A busily imagined fantasy tale focused on war and with political overtones.




In this debut novel, magic and technology fuel a conflict between two sisters and the galactic empires over which they preside.

The Great War occurred 500 years ago, during which humans defeated elves, dwarves, centaurs, and other magical races for control of the known universe. The planet Carlon, home to humans and elves, is within the Grand Utopian Kingdom and ruled by the 17-year-old Princess Asora. There’s also a facility on the colony that specializes in laser technology. One day, spaceships from the Darkcon Empire arrive, delivering Queen Laxur and her monstrous army—including the werewolf Gen. Obsidian—to the planet’s surface. She hopes to seize this military target, but Asora (Laxur’s sister) and Supreme Commander Adm. Yane stand in her way. After the ensuing firefight, Laxur escapes with a briefcase full of valuable tech to Dorien, her throne world. Meanwhile on the planet Evorn, the home world of the Grand Utopian Kingdom, Asora holds a science fair to hopefully ramp up her people’s ability to combat the technologically savvy Darkcon threat. Prince S’tie agrees to visit Laxur, whom he knew years ago as the innocent Asaria. Asora hopes that Laxur’s childhood love can temper the fires of conquest that burn within her sister. Opening an eventful new series, Darcey brings numerous fantasy creatures—like mermaids, dragons, and vampires—into a far-future setting. Even angels reside here, as creators of the “divine paths” by which ships travel the stars. Concepts like lost elemental coins and a dragon prophecy, sometimes appearing like narrative gold in a sifting pan, should keep readers turning pages. Most successful is the commentary regarding gun violence, piracy, and terrorism, all of which continue to prevent humanity from maintaining a utopia among the stars long after Earth has become a myth. But the author has a penchant for lumping dialogue from multiple speakers into single paragraphs, which impedes the story’s flow. And the worldbuilding, while layered, is often loose because the author imports phrases like “right wing nut jobs” from 21st-century America. The final chapter points toward a sequel in which violence begets more violence.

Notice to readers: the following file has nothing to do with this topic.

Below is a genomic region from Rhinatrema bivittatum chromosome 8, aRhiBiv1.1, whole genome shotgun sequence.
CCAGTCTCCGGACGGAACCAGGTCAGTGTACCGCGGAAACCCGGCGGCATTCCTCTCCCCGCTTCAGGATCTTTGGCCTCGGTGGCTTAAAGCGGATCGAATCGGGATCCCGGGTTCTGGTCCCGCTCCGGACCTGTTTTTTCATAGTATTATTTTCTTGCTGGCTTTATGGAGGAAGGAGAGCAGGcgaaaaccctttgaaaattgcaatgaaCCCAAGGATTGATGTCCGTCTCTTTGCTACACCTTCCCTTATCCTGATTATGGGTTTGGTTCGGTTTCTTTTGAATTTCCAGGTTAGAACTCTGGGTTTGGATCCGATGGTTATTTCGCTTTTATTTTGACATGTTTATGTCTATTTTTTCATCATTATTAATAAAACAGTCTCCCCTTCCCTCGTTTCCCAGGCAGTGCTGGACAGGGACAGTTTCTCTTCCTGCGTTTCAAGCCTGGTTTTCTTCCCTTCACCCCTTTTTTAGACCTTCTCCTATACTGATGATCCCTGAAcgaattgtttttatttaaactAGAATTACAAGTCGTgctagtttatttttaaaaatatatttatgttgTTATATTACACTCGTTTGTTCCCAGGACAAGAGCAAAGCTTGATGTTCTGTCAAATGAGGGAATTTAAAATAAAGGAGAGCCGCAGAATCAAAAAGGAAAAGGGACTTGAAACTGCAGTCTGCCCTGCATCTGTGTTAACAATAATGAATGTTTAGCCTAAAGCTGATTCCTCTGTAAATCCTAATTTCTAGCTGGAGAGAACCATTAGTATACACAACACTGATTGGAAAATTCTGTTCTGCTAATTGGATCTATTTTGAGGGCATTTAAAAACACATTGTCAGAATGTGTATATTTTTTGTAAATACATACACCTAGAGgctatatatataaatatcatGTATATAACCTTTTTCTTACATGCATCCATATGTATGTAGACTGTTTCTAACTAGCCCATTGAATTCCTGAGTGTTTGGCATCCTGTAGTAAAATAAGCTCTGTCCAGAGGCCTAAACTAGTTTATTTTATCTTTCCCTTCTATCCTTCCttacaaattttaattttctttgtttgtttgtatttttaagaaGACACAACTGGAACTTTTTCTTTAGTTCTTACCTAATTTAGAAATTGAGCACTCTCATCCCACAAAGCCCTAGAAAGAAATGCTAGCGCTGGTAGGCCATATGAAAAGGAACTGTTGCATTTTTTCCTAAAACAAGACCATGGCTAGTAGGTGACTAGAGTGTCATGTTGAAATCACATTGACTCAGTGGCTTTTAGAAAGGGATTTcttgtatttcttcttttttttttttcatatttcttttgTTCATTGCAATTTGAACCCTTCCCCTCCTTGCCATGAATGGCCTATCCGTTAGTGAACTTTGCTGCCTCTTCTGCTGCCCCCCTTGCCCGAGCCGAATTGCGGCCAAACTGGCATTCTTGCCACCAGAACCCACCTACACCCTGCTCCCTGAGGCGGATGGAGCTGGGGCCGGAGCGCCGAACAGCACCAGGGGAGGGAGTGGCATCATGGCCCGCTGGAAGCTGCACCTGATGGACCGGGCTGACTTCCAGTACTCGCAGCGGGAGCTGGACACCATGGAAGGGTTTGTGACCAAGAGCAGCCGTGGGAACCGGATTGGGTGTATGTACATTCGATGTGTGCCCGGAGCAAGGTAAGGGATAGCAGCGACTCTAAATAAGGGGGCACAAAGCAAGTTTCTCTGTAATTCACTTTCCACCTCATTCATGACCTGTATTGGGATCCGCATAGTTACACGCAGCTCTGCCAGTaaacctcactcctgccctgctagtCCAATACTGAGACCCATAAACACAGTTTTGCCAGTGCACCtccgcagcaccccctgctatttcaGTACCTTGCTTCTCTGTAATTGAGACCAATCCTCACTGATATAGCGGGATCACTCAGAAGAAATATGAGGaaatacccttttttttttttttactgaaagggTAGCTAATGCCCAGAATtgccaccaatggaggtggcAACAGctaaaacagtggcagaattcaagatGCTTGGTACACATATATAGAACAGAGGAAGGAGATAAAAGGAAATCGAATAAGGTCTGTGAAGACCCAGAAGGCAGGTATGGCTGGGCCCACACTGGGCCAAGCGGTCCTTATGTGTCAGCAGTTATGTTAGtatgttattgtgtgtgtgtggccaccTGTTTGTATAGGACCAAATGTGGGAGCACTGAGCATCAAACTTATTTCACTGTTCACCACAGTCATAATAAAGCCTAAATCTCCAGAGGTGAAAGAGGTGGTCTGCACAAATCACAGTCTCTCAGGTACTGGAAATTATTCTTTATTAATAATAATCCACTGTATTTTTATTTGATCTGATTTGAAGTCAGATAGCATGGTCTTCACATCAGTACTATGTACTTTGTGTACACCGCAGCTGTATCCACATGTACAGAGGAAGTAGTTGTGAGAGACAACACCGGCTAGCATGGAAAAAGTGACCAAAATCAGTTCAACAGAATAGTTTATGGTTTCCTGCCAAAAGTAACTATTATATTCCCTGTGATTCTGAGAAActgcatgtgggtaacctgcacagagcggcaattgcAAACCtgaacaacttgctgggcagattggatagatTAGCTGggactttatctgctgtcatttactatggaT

A busily imagined fantasy tale focused on war and with political overtones.

Pub Date: N/A


Page Count: -

Publisher: Page Publishing, Inc.

Review Posted Online: Feb. 8, 2018

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A tasty, if not always tasteful, tale of supernatural mayhem that fans of King and Crichton alike will enjoy.


Are we not men? We are—well, ask Bigfoot, as Brooks does in this delightful yarn, following on his bestseller World War Z (2006).

A zombie apocalypse is one thing. A volcanic eruption is quite another, for, as the journalist who does a framing voice-over narration for Brooks’ latest puts it, when Mount Rainier popped its cork, “it was the psychological aspect, the hyperbole-fueled hysteria that had ended up killing the most people.” Maybe, but the sasquatches whom the volcano displaced contributed to the statistics, too, if only out of self-defense. Brooks places the epicenter of the Bigfoot war in a high-tech hideaway populated by the kind of people you might find in a Jurassic Park franchise: the schmo who doesn’t know how to do much of anything but tries anyway, the well-intentioned bleeding heart, the know-it-all intellectual who turns out to know the wrong things, the immigrant with a tough backstory and an instinct for survival. Indeed, the novel does double duty as a survival manual, packed full of good advice—for instance, try not to get wounded, for “injury turns you from a giver to a taker. Taking up our resources, our time to care for you.” Brooks presents a case for making room for Bigfoot in the world while peppering his narrative with timely social criticism about bad behavior on the human side of the conflict: The explosion of Rainier might have been better forecast had the president not slashed the budget of the U.S. Geological Survey, leading to “immediate suspension of the National Volcano Early Warning System,” and there’s always someone around looking to monetize the natural disaster and the sasquatch-y onslaught that follows. Brooks is a pro at building suspense even if it plays out in some rather spectacularly yucky episodes, one involving a short spear that takes its name from “the sucking sound of pulling it out of the dead man’s heart and lungs.” Grossness aside, it puts you right there on the scene.